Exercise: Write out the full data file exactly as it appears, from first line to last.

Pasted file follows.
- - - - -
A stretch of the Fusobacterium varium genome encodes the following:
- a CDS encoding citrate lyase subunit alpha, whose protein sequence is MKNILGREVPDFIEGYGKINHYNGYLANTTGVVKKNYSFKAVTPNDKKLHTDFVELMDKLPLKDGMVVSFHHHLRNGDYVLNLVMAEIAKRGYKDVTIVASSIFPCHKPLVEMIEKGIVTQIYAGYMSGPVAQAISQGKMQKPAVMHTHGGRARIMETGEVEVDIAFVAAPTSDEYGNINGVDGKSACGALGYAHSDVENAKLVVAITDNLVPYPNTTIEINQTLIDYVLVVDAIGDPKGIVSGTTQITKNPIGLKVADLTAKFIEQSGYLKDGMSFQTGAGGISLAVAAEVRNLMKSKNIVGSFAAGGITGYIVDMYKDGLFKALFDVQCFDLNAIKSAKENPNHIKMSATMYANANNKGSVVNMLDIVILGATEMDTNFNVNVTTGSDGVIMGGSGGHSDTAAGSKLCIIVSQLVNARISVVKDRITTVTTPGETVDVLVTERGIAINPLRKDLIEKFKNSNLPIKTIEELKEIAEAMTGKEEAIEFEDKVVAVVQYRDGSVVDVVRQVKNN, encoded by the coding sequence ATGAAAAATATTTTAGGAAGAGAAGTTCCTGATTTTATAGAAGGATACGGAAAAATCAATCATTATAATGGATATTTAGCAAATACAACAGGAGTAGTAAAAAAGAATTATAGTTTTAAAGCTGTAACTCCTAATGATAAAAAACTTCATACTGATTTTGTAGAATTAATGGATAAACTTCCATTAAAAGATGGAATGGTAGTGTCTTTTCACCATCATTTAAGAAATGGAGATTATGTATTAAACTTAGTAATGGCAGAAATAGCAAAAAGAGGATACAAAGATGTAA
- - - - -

A stretch of the Fusobacterium varium genome encodes the following:
- a CDS encoding citrate lyase subunit alpha, whose protein sequence is MKNILGREVPDFIEGYGKINHYNGYLANTTGVVKKNYSFKAVTPNDKKLHTDFVELMDKLPLKDGMVVSFHHHLRNGDYVLNLVMAEIAKRGYKDVTIVASSIFPCHKPLVEMIEKGIVTQIYAGYMSGPVAQAISQGKMQKPAVMHTHGGRARIMETGEVEVDIAFVAAPTSDEYGNINGVDGKSACGALGYAHSDVENAKLVVAITDNLVPYPNTTIEINQTLIDYVLVVDAIGDPKGIVSGTTQITKNPIGLKVADLTAKFIEQSGYLKDGMSFQTGAGGISLAVAAEVRNLMKSKNIVGSFAAGGITGYIVDMYKDGLFKALFDVQCFDLNAIKSAKENPNHIKMSATMYANANNKGSVVNMLDIVILGATEMDTNFNVNVTTGSDGVIMGGSGGHSDTAAGSKLCIIVSQLVNARISVVKDRITTVTTPGETVDVLVTERGIAINPLRKDLIEKFKNSNLPIKTIEELKEIAEAMTGKEEAIEFEDKVVAVVQYRDGSVVDVVRQVKNN, encoded by the coding sequence ATGAAAAATATTTTAGGAAGAGAAGTTCCTGATTTTATAGAAGGATACGGAAAAATCAATCATTATAATGGATATTTAGCAAATACAACAGGAGTAGTAAAAAAGAATTATAGTTTTAAAGCTGTAACTCCTAATGATAAAAAACTTCATACTGATTTTGTAGAATTAATGGATAAACTTCCATTAAAAGATGGAATGGTAGTGTCTTTTCACCATCATTTAAGAAATGGAGATTATGTATTAAACTTAGTAATGGCAGAAATAGCAAAAAGAGGATACAAAGATGTAA